We hear a lot these days about encouraging the younger generation into pastimes such as model boats and model engineering and probably these issues have always been a topic for gloomy discussion. The very fact that we are still at it probably gives the lie to the gloomiest predictions. Anyway, this train of thought was brought about by a discovery in a dark corner of my workshop: Many years ago (in a different life) I was involved in primary education and following a BBC schools tv series on Nelson and naval history the class project developed into one about ships and all things naval. One group was fascinated by sailing ships after we had visited both HMS Victory and the Mary Rose ( still lying on her side then) and inspired by some drawings of different rigs in a Model Boats Scale Special they made some simple models to illustrate them. This is what I found, along with an Airfix HMS Manxman and two of those superb 1/700 (?) waterline models, of HMS Hood and the Bismarck, these three made by me to add to the display. These pictures show all these items which have survived years tucked away among the junk in the garage! The sail models were simply made with balsa, dowel, cotton and cartridge paper for sails, and some had even started to acquire rigging and staysails before the term ended. This all happened many years ago and I have been retired from teaching for 20 years, but I can still remember the names of all the different rigs, despite never having been a sailor - I hope it inspired some of the class into modelling, if not getting involved in the real thing. Smiffy
You are absolutely right Doug but it was quite late with work (getting there, down to 3 days!) the next day and couldn't be ars@d to get the photo off my camera! But photos attached with other clamps pressed into action as well as only straight pieces of timber and not as much force required. I picked up those one-handed clamps from the International Model Boat Show and they are good as well but I only have two. Chris PS Is there any way of quoting posts on this site as I haven't sussed how to do it if you can?
Today the model boat club I'm in attended Hamilton's wood show at the Warplanes museum where we keep our Lancaster Bomber that visited England a few years ago , continued with H.M.S Victory added some rum barrels & top mast Also started a small 1:30 scale tug boat just static . That hasn't been named yet. so here's a few photos of Lancaster & model boat.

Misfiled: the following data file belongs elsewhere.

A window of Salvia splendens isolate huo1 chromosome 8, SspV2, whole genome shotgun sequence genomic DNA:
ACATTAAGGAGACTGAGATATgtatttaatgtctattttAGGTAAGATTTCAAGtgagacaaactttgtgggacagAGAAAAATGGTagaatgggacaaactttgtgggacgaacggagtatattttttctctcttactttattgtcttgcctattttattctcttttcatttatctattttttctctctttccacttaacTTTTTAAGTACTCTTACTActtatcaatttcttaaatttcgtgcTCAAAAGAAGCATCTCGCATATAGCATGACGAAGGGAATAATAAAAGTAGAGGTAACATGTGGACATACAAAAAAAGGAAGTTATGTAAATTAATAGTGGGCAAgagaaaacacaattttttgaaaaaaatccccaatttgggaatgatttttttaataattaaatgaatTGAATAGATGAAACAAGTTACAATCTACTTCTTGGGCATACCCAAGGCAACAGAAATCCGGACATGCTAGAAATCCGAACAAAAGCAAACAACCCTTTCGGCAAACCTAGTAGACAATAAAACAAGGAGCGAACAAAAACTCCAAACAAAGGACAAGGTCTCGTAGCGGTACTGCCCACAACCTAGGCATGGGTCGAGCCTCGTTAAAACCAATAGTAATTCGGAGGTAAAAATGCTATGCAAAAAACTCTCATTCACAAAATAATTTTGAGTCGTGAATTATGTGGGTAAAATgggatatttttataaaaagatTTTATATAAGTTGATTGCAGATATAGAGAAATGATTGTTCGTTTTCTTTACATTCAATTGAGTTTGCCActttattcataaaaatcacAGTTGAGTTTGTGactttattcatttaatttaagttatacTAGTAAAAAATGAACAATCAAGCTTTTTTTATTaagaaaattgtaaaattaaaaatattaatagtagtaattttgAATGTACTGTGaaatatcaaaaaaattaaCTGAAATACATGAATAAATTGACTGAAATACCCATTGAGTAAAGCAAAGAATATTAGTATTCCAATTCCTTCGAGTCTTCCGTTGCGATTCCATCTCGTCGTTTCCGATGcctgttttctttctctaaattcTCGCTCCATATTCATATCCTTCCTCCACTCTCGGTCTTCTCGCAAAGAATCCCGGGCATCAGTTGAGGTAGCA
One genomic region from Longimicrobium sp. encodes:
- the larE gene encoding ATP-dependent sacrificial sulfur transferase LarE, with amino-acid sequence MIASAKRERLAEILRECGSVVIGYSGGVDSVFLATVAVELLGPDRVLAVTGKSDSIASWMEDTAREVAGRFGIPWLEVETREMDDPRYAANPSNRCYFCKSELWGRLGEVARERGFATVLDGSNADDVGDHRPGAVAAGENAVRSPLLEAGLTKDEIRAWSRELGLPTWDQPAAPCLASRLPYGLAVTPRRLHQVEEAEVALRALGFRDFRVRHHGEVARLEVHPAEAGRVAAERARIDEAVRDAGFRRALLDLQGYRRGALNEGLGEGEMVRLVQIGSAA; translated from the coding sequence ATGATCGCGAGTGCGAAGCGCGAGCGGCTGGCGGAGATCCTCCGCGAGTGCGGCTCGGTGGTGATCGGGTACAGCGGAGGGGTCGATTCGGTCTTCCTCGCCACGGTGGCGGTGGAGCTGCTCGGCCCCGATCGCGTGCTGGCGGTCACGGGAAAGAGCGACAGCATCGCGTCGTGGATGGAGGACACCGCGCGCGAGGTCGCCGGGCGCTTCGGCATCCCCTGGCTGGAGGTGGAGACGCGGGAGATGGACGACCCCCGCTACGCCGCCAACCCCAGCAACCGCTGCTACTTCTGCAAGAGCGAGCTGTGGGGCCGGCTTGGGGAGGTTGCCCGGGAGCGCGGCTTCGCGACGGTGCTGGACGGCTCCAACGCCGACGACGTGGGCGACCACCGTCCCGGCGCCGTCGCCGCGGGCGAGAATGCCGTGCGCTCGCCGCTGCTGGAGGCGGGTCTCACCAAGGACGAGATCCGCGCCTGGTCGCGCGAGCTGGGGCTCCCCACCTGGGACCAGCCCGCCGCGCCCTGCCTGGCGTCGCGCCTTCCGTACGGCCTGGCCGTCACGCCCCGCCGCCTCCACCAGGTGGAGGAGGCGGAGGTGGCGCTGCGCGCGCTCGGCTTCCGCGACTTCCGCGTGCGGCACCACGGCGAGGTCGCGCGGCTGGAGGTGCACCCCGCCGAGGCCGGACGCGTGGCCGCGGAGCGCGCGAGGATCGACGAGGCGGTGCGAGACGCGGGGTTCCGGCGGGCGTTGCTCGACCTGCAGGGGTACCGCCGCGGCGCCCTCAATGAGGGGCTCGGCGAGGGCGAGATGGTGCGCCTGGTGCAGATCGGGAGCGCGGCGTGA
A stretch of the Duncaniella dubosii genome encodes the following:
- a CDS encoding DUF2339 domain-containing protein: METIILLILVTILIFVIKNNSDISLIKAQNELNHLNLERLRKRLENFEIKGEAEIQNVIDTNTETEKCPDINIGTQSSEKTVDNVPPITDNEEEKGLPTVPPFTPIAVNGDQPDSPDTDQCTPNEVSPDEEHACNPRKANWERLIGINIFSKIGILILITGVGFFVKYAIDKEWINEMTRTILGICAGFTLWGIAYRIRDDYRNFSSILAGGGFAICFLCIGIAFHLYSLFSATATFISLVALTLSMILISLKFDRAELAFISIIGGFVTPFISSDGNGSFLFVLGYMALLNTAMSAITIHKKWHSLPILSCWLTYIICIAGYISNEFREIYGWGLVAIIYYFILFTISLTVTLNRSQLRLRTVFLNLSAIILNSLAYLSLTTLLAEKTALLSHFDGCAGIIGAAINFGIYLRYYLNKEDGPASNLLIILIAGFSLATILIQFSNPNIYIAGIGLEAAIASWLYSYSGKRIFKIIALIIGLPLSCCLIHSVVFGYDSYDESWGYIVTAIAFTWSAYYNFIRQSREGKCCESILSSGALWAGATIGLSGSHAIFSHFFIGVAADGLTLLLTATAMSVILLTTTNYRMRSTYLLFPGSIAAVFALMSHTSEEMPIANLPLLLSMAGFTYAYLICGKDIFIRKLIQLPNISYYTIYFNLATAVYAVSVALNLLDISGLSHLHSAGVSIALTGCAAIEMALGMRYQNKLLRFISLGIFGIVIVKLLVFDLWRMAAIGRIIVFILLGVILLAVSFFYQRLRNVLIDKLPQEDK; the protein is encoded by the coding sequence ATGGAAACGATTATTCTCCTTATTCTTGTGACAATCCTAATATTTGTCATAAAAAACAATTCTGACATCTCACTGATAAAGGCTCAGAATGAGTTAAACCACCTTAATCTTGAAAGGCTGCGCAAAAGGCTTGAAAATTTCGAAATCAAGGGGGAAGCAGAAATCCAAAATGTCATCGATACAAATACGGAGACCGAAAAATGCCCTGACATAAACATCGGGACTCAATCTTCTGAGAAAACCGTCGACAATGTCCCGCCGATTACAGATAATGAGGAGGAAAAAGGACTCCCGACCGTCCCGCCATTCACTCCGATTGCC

Just back from our annual Gambia trip where I met up with a lad called Joseph. He was very interested in model boats and proudly showed me his effort to make an electric powered model. The whole thing was built from a form of palm wood and was to be powered by a car wiper motor. The only tools used have been, a tenon saw, 1 Half inch firmer chisel, penknife an sandpaper. The propeller is the fan from an old computer. It must qualify as scratch built but shows the enthusiasm of a young man to get what he wants. Where are our youngsters showing the same in our hobby.
The Robbe factory was sold off probably with most of the moulds and equipment when the company got into difficulties. There are some kits available and Cornwall Model Boats stock the available range. I would check the Krick site for their postal charges to the UK. The demise of Robbe and Graupner was a big set back for model makers universally and its a pity many of the resources were lost before a rescue was possible. I agree with Doug E-Bay does have them listed occasionally and I have seen them at Model Boat Shows bring and buy sales. CADMA is possibly the next show (2nd - 3rd Jun), the Mutual Model Boat club appears to have moved to September not forgetting The Model Boat Convention on 25th - 26th August.